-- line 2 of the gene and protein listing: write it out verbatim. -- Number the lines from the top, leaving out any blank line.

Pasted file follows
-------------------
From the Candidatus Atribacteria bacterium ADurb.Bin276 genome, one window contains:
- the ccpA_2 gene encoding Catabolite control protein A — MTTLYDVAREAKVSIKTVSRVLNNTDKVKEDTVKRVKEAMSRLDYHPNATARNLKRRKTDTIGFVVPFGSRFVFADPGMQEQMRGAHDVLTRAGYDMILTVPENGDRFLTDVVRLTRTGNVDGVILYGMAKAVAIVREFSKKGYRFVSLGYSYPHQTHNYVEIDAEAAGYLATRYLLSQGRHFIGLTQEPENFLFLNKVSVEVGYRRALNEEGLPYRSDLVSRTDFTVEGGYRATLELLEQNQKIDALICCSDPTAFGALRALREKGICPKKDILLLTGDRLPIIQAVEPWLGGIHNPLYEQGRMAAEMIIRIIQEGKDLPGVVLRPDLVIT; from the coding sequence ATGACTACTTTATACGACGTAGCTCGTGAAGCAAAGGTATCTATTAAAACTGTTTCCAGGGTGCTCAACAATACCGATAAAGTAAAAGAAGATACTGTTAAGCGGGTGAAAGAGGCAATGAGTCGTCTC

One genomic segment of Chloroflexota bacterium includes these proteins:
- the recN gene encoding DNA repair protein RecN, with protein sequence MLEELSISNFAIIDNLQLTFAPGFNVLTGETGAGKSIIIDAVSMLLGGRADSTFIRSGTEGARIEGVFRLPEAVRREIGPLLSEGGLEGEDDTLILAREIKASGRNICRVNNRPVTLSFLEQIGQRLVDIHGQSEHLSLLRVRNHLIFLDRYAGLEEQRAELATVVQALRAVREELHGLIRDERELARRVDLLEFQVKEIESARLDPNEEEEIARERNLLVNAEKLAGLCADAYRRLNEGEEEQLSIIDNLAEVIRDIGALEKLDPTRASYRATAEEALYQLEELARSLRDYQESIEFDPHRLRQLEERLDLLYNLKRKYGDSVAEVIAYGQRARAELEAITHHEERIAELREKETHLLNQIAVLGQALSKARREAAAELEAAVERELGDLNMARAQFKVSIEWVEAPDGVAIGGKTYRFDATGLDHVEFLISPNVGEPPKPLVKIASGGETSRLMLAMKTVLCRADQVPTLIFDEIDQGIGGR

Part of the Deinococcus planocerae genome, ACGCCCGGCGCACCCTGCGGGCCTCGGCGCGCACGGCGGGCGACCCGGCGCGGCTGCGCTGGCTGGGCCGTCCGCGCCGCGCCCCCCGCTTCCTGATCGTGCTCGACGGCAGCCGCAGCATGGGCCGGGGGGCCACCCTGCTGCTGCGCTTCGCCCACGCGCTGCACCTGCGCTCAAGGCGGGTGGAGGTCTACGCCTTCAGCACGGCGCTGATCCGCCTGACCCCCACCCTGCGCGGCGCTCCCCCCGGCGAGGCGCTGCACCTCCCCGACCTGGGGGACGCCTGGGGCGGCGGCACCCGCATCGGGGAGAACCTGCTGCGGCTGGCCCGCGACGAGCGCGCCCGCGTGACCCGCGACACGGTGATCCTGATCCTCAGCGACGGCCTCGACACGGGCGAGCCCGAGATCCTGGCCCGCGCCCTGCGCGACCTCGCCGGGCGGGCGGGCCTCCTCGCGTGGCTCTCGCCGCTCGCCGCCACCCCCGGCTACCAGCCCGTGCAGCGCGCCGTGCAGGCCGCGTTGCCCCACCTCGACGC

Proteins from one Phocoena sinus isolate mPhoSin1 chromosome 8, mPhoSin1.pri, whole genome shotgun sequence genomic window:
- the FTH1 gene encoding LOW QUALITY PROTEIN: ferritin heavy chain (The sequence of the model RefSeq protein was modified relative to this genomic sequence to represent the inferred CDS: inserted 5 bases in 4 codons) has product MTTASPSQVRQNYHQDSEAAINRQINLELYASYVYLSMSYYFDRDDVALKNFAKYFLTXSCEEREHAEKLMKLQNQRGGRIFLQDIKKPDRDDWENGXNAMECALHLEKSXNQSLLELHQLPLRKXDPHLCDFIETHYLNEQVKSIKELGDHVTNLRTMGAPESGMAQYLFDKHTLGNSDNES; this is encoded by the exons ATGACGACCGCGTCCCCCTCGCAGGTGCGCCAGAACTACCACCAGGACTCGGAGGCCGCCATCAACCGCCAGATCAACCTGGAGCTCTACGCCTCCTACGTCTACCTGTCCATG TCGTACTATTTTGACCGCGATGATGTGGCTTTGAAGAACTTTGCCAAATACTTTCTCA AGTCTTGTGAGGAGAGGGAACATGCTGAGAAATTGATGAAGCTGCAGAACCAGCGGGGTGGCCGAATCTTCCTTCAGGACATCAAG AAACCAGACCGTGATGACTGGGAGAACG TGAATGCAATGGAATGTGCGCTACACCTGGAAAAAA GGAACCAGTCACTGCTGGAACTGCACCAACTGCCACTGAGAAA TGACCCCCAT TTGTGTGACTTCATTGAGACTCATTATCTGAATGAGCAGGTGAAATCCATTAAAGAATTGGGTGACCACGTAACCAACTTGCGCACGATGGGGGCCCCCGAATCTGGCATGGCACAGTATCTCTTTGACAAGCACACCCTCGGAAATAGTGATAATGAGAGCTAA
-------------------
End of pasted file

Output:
- the ccpA_2 gene encoding Catabolite control protein A — MTTLYDVAREAKVSIKTVSRVLNNTDKVKEDTVKRVKEAMSRLDYHPNATARNLKRRKTDTIGFVVPFGSRFVFADPGMQEQMRGAHDVLTRAGYDMILTVPENGDRFLTDVVRLTRTGNVDGVILYGMAKAVAIVREFSKKGYRFVSLGYSYPHQTHNYVEIDAEAAGYLATRYLLSQGRHFIGLTQEPENFLFLNKVSVEVGYRRALNEEGLPYRSDLVSRTDFTVEGGYRATLELLEQNQKIDALICCSDPTAFGALRALREKGICPKKDILLLTGDRLPIIQAVEPWLGGIHNPLYEQGRMAAEMIIRIIQEGKDLPGVVLRPDLVIT; from the coding sequence ATGACTACTTTATACGACGTAGCTCGTGAAGCAAAGGTATCTATTAAAACTGTTTCCAGGGTGCTCAACAATACCGATAAAGTAAAAGAAGATACTGTTAAGCGGGTGAAAGAGGCAATGAGTCGTCTC